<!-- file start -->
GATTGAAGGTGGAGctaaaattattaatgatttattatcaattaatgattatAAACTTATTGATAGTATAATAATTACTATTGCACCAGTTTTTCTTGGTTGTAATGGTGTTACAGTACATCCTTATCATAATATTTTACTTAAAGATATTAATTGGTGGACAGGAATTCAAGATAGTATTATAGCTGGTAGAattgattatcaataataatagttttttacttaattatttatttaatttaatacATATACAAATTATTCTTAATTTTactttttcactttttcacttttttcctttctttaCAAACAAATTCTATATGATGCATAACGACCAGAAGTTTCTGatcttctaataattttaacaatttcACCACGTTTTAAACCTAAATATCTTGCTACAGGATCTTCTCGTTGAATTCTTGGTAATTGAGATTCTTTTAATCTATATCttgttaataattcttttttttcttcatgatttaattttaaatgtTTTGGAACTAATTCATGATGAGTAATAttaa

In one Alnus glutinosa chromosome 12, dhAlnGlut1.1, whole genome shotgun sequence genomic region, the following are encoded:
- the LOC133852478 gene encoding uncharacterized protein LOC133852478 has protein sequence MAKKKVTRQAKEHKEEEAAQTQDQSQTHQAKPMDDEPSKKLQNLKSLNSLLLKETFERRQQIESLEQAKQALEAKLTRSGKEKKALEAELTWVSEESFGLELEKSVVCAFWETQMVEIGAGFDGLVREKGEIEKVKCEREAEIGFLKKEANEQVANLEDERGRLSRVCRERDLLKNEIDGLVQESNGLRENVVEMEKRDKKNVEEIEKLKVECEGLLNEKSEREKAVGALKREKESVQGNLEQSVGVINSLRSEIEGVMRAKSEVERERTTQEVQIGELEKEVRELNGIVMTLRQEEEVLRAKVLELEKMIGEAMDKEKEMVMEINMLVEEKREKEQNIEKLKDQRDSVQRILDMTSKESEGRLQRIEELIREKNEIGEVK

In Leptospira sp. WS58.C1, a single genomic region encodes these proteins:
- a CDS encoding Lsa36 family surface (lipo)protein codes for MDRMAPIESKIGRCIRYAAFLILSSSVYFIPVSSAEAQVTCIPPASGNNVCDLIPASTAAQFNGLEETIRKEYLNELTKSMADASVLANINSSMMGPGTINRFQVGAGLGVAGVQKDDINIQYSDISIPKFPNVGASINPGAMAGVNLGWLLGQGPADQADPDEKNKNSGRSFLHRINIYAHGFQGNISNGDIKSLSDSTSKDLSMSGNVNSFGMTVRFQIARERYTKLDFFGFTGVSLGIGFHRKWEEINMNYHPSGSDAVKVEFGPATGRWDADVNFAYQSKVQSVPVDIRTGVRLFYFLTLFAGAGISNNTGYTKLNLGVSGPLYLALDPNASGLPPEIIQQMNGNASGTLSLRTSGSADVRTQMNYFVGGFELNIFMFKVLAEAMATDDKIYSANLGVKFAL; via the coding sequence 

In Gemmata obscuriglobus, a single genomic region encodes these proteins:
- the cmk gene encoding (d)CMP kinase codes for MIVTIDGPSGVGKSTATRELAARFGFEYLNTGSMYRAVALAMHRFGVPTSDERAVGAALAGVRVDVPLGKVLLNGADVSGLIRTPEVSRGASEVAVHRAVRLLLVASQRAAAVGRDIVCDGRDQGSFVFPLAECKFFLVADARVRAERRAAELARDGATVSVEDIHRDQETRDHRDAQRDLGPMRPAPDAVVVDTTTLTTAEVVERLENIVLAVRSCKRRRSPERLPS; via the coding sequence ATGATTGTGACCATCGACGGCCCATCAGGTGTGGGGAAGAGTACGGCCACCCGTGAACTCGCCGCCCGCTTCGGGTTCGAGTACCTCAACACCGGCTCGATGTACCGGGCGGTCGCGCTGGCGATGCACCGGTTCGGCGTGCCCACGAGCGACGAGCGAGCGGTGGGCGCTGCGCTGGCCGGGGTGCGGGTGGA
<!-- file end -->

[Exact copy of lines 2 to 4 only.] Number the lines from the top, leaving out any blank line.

In one Alnus glutinosa chromosome 12, dhAlnGlut1.1, whole genome shotgun sequence genomic region, the following are encoded:
- the LOC133852478 gene encoding uncharacterized protein LOC133852478 has protein sequence MAKKKVTRQAKEHKEEEAAQTQDQSQTHQAKPMDDEPSKKLQNLKSLNSLLLKETFERRQQIESLEQAKQALEAKLTRSGKEKKALEAELTWVSEESFGLELEKSVVCAFWETQMVEIGAGFDGLVREKGEIEKVKCEREAEIGFLKKEANEQVANLEDERGRLSRVCRERDLLKNEIDGLVQESNGLRENVVEMEKRDKKNVEEIEKLKVECEGLLNEKSEREKAVGALKREKESVQGNLEQSVGVINSLRSEIEGVMRAKSEVERERTTQEVQIGELEKEVRELNGIVMTLRQEEEVLRAKVLELEKMIGEAMDKEKEMVMEINMLVEEKREKEQNIEKLKDQRDSVQRILDMTSKESEGRLQRIEELIREKNEIGEVK

In Leptospira sp. WS58.C1, a single genomic region encodes these proteins: